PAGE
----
p.p.s. Every year we spend Labor Day at the Ellensburg Rodeo.  It’s a tradition I have every intention of passing down to the next generation.  And I’m pretty sure Wilder is on board.  Well at least he’s excited about his first pair of cowboy boots…an interest that does not extend to clothes, apparently.

Wilder in cowboy boots 8-27-14

p.p.p.s. I just started reading this book.  Sadly it’s my first summer read and we’re at the unofficial end of summer.  I’m already addicted to the TV series (so much so I bought Starz for a year…don’t tell Garrett).


Ravenna Marble Kitchen: Before and After


Guys, I’m a little embarrassed.  We’ve been pretty much done with this marble kitchen for a good four months now and I’m just getting around to doing the big reveal.  Of course in order to do a reveal, I had to photograph the kitchen, meaning I had to tidy it up first.  Which really shouldnt be a difficult task, but it kinda was.  See we use this space all the time and finding a time between dish cycles and meals proved tricky.  But I finally, finally got this kitchen shot with the help of my excellent photography assistant, 13-month-old Wilder, and today’s the day.

It’s been so long since we talked about the kitchen last that you may not remember what the space used to look like.  It was teeny and inefficient and completely walled off.  Let me remind you…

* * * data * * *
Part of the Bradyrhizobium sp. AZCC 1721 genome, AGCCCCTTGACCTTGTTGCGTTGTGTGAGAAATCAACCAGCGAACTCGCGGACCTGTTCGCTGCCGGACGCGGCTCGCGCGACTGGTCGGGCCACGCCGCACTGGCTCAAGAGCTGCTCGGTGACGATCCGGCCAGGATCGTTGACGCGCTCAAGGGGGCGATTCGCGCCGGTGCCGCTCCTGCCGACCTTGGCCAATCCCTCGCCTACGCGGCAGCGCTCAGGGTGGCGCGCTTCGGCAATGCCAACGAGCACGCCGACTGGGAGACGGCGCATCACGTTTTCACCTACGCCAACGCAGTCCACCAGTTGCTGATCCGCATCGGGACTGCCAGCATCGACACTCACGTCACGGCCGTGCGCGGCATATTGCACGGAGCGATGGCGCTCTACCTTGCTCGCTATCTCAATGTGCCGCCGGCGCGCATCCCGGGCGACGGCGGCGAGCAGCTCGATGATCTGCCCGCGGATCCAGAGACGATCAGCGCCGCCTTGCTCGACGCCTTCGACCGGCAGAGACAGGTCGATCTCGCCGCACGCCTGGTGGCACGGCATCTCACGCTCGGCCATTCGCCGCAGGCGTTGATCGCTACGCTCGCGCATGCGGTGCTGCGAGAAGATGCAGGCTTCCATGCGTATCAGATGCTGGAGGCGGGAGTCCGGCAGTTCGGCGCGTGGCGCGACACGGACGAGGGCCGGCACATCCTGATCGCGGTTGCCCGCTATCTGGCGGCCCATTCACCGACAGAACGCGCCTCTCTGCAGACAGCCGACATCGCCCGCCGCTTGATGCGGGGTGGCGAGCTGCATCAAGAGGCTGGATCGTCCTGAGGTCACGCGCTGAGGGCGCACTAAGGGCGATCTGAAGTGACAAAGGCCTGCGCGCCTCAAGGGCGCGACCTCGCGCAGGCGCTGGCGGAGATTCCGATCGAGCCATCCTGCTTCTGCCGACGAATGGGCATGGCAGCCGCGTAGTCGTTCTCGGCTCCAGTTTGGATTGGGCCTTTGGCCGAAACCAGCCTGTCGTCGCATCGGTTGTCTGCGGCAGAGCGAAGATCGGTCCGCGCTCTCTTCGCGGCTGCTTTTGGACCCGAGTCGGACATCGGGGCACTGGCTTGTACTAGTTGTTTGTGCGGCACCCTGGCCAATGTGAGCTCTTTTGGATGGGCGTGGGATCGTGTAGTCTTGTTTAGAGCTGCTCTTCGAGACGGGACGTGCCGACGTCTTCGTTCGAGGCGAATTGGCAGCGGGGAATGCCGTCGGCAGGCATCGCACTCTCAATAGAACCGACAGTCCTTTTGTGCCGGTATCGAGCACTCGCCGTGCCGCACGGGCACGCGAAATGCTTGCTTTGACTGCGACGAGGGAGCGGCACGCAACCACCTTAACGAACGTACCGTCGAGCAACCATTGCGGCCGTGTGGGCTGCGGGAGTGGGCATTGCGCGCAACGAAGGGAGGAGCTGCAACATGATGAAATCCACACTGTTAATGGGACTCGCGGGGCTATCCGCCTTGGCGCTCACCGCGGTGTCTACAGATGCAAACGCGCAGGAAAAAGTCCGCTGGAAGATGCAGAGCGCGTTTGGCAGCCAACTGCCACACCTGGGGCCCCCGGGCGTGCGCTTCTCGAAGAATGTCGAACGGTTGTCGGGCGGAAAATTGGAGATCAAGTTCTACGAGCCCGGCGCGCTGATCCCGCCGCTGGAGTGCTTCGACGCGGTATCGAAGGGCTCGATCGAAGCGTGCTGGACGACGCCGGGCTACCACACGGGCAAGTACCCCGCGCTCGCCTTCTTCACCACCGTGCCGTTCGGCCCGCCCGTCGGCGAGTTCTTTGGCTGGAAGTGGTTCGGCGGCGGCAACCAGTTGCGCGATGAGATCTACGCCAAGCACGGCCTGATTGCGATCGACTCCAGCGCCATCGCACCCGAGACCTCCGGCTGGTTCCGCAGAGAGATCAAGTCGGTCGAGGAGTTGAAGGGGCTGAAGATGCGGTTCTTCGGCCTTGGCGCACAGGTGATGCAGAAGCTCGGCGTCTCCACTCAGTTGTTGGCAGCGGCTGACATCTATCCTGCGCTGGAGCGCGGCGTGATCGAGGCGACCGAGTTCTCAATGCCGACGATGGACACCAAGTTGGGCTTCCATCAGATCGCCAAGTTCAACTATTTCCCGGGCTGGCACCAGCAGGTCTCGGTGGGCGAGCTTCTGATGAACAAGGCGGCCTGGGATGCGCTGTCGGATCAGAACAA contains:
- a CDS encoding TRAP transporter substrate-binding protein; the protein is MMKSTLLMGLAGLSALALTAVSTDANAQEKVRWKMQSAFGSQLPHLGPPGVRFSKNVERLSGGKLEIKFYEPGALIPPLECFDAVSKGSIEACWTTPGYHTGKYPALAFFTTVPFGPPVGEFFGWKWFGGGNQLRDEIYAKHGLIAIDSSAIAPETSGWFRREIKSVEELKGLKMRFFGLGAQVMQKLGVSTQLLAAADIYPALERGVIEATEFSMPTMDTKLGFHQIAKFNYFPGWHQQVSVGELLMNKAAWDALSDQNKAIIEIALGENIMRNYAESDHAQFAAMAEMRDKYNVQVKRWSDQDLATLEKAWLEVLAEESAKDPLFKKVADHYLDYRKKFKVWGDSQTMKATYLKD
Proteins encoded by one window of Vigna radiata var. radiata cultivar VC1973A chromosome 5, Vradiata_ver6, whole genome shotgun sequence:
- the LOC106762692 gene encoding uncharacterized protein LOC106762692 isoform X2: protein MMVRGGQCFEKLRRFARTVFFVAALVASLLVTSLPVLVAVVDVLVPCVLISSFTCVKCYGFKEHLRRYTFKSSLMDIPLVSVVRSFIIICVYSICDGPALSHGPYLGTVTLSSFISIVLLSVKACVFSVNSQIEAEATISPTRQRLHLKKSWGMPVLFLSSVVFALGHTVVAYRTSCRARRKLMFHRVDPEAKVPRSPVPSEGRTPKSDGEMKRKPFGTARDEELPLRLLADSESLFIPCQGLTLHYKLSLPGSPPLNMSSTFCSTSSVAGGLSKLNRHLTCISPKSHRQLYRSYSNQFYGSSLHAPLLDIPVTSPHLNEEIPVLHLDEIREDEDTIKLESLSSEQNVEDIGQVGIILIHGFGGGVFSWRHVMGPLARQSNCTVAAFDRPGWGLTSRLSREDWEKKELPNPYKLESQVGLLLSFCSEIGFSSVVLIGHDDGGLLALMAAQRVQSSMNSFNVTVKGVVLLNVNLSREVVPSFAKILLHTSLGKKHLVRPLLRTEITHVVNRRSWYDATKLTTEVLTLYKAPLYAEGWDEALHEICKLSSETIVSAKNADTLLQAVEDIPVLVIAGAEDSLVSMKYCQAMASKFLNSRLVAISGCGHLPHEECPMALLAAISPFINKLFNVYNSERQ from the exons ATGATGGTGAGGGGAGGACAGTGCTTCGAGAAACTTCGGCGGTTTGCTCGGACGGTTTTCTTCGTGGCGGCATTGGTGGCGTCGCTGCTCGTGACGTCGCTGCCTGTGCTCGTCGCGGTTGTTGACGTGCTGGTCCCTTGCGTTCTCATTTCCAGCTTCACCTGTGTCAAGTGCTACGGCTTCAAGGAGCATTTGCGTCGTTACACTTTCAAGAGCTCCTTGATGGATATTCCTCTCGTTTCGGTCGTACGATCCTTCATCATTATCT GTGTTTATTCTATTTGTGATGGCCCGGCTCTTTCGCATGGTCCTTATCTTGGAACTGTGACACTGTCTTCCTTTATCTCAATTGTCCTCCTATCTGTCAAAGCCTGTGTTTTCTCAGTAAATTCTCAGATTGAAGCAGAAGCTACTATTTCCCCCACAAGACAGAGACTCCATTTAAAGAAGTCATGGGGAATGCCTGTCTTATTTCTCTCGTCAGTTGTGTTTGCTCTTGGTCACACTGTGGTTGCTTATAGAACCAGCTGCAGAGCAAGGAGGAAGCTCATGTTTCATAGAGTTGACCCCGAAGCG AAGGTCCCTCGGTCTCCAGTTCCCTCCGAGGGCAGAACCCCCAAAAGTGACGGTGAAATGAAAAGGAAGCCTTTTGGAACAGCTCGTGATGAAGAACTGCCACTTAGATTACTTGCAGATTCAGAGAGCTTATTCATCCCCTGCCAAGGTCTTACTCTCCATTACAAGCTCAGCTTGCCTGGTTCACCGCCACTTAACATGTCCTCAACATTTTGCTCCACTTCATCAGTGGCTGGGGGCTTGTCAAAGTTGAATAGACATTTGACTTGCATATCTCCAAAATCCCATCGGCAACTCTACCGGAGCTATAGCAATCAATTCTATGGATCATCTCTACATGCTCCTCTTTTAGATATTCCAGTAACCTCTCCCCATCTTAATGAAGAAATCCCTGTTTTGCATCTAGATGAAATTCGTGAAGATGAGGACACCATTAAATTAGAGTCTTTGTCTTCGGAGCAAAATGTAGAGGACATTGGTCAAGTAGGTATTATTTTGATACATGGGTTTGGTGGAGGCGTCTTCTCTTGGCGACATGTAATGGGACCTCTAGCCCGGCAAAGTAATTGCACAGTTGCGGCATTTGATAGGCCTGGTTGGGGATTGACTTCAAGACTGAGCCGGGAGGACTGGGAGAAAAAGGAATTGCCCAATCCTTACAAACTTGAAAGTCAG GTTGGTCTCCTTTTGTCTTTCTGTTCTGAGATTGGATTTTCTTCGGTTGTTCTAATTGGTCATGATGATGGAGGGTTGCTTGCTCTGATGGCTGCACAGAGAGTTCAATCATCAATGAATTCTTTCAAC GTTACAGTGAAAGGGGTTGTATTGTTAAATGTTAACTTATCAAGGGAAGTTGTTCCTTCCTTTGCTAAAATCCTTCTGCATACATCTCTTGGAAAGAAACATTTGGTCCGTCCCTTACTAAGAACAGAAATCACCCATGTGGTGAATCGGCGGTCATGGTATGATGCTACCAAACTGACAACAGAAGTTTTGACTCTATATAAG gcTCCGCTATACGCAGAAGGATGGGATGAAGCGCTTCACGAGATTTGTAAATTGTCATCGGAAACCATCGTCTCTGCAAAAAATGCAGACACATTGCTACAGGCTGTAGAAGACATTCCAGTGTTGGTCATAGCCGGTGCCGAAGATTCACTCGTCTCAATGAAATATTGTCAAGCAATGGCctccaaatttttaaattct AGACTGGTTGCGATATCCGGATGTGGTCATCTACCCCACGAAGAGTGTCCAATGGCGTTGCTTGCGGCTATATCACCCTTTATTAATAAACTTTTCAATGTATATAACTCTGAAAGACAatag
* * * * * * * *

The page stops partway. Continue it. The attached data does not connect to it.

That picture was from day 2, just after we removed those nasty, stinky, pink carpets (and before I started this blog).  The kitchen is behind the wall on the left, just beside that cute little dining room nook.  And what we found behind that wall was an original kitchen, mostly untouched since 1926:


We tried to save the cabinets (you know, because I love all things old), but I just couldn’t make the layout work.  So those came out on the big demo weekend.  It turned out to be a good thing because the wall behind the sink was completey rotted out from a leaky pipe and needed to be replaced.  We were also disappointed to find mismatched pine flooring below the kitchen’s original laminate. This too came out and we feathered in oak hardwoods consistent with the rest of the upstairs flooring.

Here’s what the kitchen looked like after all that demo:


And after we started to put it back together:


Notice the pine plank ceiling is in (is that what you call it…plank, clapboard, bead board?) along with the lighting rough-in, plumbing rough-in, and drywall.  I know it doesn’t look like much, but we’re about halfway done here – no joke!

So let’s jump to the final product:

Kitchen from Living RoomKitchen Bench and FridgeKitchen - Wilder in the Middle

We did a lot of work to this kitchen.  New cabinets, electrical, heat, plumbing, appliances, lighting, countertops, ceiling, crown molding, backsplash, hardware, sink and faucet, flooring, open shelves, and framing and drywall where needed.  If it sounds like a lot of work that’s because it really was!  We did everything ourselves except the plumbing, countertops, and refinishing the hardwoods. And it took us the better part of six months.